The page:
If police really wanted to use social media to “join the conversation,” they’d join the conversation — the one that matters to the citizens. Not to be political, but to involve protesters in finding the best balance between free speech and the laws that make for civil society.

And, secondarily, to use all that online intelligence to educate themselves about the group. In fact, many movements online are lateral and leaderless — yet nevertheless benefit from informal leaders, or “influencers,” whose opinions and thoughts resonate with many.

So in much the same way that physically blending into the OWS crowds would allow police officers to see informal leaders and group dynamics, learning who’s blogging, tweeting and shooting video (and what they’re writing or shooting about) would help police determine critical online influencers.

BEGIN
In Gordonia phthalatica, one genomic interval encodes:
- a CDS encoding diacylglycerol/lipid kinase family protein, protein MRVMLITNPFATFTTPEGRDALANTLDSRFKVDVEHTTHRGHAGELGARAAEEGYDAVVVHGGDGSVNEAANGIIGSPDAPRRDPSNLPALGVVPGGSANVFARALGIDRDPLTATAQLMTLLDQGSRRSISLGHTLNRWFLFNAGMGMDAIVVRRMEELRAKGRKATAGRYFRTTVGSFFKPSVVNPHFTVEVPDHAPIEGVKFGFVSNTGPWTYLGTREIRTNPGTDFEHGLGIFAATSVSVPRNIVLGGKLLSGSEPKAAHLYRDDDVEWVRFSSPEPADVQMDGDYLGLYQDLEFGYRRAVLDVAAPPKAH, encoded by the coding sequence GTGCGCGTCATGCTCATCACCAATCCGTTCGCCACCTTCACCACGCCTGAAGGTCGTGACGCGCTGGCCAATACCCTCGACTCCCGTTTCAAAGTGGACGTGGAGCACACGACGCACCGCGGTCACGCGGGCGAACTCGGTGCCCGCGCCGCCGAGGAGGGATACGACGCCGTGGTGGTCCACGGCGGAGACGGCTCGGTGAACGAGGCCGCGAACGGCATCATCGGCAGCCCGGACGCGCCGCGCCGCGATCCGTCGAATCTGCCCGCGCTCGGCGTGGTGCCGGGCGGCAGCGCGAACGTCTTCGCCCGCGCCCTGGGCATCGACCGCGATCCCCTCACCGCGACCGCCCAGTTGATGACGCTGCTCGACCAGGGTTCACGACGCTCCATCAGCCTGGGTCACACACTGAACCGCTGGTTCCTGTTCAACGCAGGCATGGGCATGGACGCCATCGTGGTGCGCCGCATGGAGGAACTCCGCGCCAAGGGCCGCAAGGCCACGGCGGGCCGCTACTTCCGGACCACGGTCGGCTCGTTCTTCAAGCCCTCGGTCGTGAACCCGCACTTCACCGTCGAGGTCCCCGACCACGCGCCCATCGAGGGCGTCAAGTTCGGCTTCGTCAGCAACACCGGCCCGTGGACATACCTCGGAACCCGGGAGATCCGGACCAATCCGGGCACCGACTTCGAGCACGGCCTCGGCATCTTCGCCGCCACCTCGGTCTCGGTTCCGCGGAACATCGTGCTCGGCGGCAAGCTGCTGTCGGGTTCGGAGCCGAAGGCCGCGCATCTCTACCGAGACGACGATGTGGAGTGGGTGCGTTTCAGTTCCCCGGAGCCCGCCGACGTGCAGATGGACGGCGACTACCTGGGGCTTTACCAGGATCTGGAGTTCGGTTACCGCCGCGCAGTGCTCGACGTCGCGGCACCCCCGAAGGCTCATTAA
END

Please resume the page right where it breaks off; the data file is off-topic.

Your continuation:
And what would they do with that information? For starters, they might solicit those individuals’ help, both online and off. The “criminal element” dilutes OWS’ message too, and while protesters wouldn’t want to be treated as “informers,” they should at least be given the opportunity — as any Neighborhood Watch — to have a hand in protecting one another.

This is the story police should be telling about their role. Chiefs coming together is a start, but making communities safe needs to involve the communities themselves.

Incidentally, these are ideas reflected by former Seattle police chief Norm Stamper in an interview with Democracy Now (emphasis mine):

“…if the police and the community in a democratic society are really working hard—and it is hard work—to forge authentic partnerships rather than this unilateral, paramilitary response to these demonstrations, that the relationship itself serves as a shock absorber. ”

Expanding further in his own article for The Nation, Stamper advocates: